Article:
Despite the claim of being a conservative open-tent, the YAL is full of pro-anarchist commentary critical of the Constitution. Instead of being a haven for conservatism, classical liberalism, or even limited-government libertarians, YAL hosted speakers such as anarchist economist Robert Murphy and Thomas E. Woods, a neo-Confederate and anarcho-capitalist from the Ludwig von Mises Institute.

Woods authored a June 15 article on Rockwell’s site entitled, “Why Even An Anarchist Should Vote for Ron Paul”. In the YAL official magazine, the Young American Revolution, anarchists such as David Gordon find space for their views. In one article anarcho-capitalist Walter Block is referred to as a “titan of the freedom movement”. Matt Cockreill, the host of the official YAL internet based radio show, the “Matt Cockerill Show”, has stated that, “the only practical libertarian system—is anarcho-capitalism.” The vast majority of the figures the show has played host to are fellow anarchists including, Walter Block, David Henderson, Stephan Kinsella, Mary Ruwart, Justin Raimando, and even the ultra-leftist anarchist Noam Chomsky. Chomsky was described in the show as a, “world renowned academic and social activist”.

Ironically, in 2009 the YAL claimed that Constitution Day was our largest national event to date!” In October of that same year the YAL interviewed (and continues to laud) Stephan Kinsella, the same man who asked people to dawn black armbands for Constitution Day and proclaimed “Down with the Constitution.”

There’s also an almost never ending stream of pro-anarchy posts found on the official YAL blog. Even Bonnie Kristian, a self-proclaimed minarchist and YAL communications director, “also identif[ies] with Christian anarchy.”

History & Politics From An Anarchist’s Perspective

In Paul’s books, The Case for Gold: A minority report of the U.S. Gold Commission, Liberty Defined, Freedom Under Siege, and even on Fox News he has paid homage to a little known 19th century abolitionist, anarchist, and member of the Karl Marx led First International, Lysander Spooner. One of Spooner’s most famous writings was entitled “No Treason” where he attempted to make the case (in a post-Civil War environment) that Confederate soldiers had not committed treason. Like modern-day anarchists Spooner didn’t just disregard the Constitution, he threw it away. Spooner wrote that, “The Constitution has no inherent authority or obligation … And it does not so much as even purport to be a contract between persons now existing. It purports, at most, to be only a contract between persons living eighty years ago.”

In Liberty Defined, Paul writes that Lysander Spooner’s argument (interestingly quoting from the Mises Institute’s compilation on Spooner, Let’s Abolish Government) about the nullity of the Constitution as, “an interesting argument, but it’s not likely to make much headway at this stage in our history. Enforcing the Tenth Amendment is a big enough challenge to us now.” For a so-called Constitutionalist to write positively and bestow legitimacy on such an argument’s goals is rather odd. It’s not hard to interpret Paul’s implication he accepts Spooner’s arguments and is instead arguing for a more incremental approach to an anarcho-capitalist Shangri-La.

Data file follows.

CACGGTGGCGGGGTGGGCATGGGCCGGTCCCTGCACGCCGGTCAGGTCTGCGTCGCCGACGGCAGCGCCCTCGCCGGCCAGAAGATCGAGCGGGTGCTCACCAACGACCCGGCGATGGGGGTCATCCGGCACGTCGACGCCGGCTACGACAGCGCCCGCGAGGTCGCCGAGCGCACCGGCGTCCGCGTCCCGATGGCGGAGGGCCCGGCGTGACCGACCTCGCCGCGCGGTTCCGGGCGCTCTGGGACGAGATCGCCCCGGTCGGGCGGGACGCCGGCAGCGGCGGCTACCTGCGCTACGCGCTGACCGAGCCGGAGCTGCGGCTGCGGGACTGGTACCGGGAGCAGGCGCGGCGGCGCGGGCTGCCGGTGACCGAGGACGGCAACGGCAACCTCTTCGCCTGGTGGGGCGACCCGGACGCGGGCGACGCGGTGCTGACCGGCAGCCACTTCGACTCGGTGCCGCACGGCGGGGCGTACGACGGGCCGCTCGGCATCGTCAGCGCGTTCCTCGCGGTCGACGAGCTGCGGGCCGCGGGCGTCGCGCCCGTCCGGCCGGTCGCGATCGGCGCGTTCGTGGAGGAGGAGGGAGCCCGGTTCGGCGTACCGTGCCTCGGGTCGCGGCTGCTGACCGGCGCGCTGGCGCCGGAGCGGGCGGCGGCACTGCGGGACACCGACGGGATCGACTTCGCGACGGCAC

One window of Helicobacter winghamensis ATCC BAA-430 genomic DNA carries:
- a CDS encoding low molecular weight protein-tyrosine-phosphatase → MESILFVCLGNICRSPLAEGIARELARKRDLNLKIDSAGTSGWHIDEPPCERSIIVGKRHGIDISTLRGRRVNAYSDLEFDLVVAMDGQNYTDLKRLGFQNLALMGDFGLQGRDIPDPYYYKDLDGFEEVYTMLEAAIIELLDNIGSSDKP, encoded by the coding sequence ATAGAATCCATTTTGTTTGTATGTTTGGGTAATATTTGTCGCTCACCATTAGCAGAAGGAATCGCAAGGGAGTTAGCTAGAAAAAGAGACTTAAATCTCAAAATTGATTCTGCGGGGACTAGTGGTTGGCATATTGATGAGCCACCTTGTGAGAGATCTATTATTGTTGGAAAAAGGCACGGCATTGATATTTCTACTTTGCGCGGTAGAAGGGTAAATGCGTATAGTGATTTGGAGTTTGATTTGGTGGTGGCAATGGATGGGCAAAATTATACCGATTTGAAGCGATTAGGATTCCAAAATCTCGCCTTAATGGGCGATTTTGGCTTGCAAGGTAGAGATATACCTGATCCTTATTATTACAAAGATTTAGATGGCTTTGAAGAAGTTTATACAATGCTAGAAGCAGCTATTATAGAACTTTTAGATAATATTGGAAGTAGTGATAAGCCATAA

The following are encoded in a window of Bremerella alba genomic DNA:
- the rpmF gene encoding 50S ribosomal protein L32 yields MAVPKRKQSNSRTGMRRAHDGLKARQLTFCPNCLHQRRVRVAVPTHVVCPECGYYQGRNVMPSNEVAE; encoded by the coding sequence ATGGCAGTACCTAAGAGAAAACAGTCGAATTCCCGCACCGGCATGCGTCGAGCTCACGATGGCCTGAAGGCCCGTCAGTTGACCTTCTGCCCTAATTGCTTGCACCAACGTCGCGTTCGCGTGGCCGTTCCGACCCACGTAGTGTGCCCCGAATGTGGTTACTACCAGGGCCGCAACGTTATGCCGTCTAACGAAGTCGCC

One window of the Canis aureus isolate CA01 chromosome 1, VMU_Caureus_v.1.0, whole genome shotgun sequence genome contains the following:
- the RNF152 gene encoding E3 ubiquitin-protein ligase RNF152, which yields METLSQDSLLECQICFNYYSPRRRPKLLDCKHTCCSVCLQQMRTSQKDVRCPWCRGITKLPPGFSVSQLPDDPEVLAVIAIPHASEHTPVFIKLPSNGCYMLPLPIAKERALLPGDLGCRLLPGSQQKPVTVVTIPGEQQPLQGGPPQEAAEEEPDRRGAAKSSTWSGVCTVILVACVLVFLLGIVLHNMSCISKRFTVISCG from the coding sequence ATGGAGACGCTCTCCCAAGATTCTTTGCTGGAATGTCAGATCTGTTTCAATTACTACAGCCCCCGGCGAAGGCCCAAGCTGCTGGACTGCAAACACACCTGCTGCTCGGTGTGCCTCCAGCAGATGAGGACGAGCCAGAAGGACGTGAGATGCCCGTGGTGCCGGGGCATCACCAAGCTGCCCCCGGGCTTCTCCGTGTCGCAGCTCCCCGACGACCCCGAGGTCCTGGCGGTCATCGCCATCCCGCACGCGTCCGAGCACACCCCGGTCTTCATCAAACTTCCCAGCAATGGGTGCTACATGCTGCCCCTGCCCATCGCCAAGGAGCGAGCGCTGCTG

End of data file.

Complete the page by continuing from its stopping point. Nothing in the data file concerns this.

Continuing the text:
Conclusion: Sly Indoctrination

John Samples of the Cato Institute told the Houston Chronicle that, “In his two presidential campaigns, Ron Paul ran to educate”. This new education is attempting to alter the meaning for traditional terms such as “libertarian”, “conservative”, “liberty”, and “constitutionalist”.    If “education” is the goal and the lessons potential new conservatives and libertarians are receiving is actually one in anarchism. That outcome doesn’t look positive.  While it is [highly] unlikely that the Rothbardian utopia will be reached, its legitimization by mixing it with classical concepts in American governance and conservative philosophy will result in more misinformed, highly ideological followers, whom have no concept of the “ordered liberty” of the Founders, extol radical anti-state values, and praise nihilistic concepts of amorphous liberty.  It may be hard to contemplate that a septuagenarian with a Texas drawl might be a chameleon launching a radical crusade, but it is imperative for mainstream libertarians and the broader conservative movement to put Paul with other anarchists: In a distant dustbin of history. [Clare: for a video demonstrating the confusion of a Paulbot who thinks that Tom Morello sponsors his faction, see http://www.dailypaul.com/213503/tom-morello-gives-ron-paul-a-thumbs-up-video. I find this video alarming.]

Paul, Browne, Rothbard

April 26, 2012

Responding to neo-isolationists

Illustrated: Theo Van Gogh, assassinated filmmaker, as seen in Amsterdam Museum slide show

What follows is a guest blog by Phillip Smyth,  journalist and researcher. His work has appeared in The American Spectator, The Daily Caller, Haaretz, Middle East Review of International Affairs, and PJ Media.

Phillip Smyth

Lately, the terms “noninterventionism” and “isolationism” have been thrown around like a baby seal between two rambunctious orcas. The roots of these two terms finding their way back into American political discourse have much to do with the rise and spread of Republican presidential candidate Ron Paul and his quasi-libertarian ideology.

Often, Paul’s foreign policy is termed “noninterventionism”— A policy that encourages free trade but also encourages the U.S. to abandon military engagements, bases, and engage in a policy of noninterference with any foreign state’s affairs.

However, noninterventionism is little more than a rehashing of isolationist principles. Instead of the promised prosperity and peace, the policy would result in little more than further problems for the United States.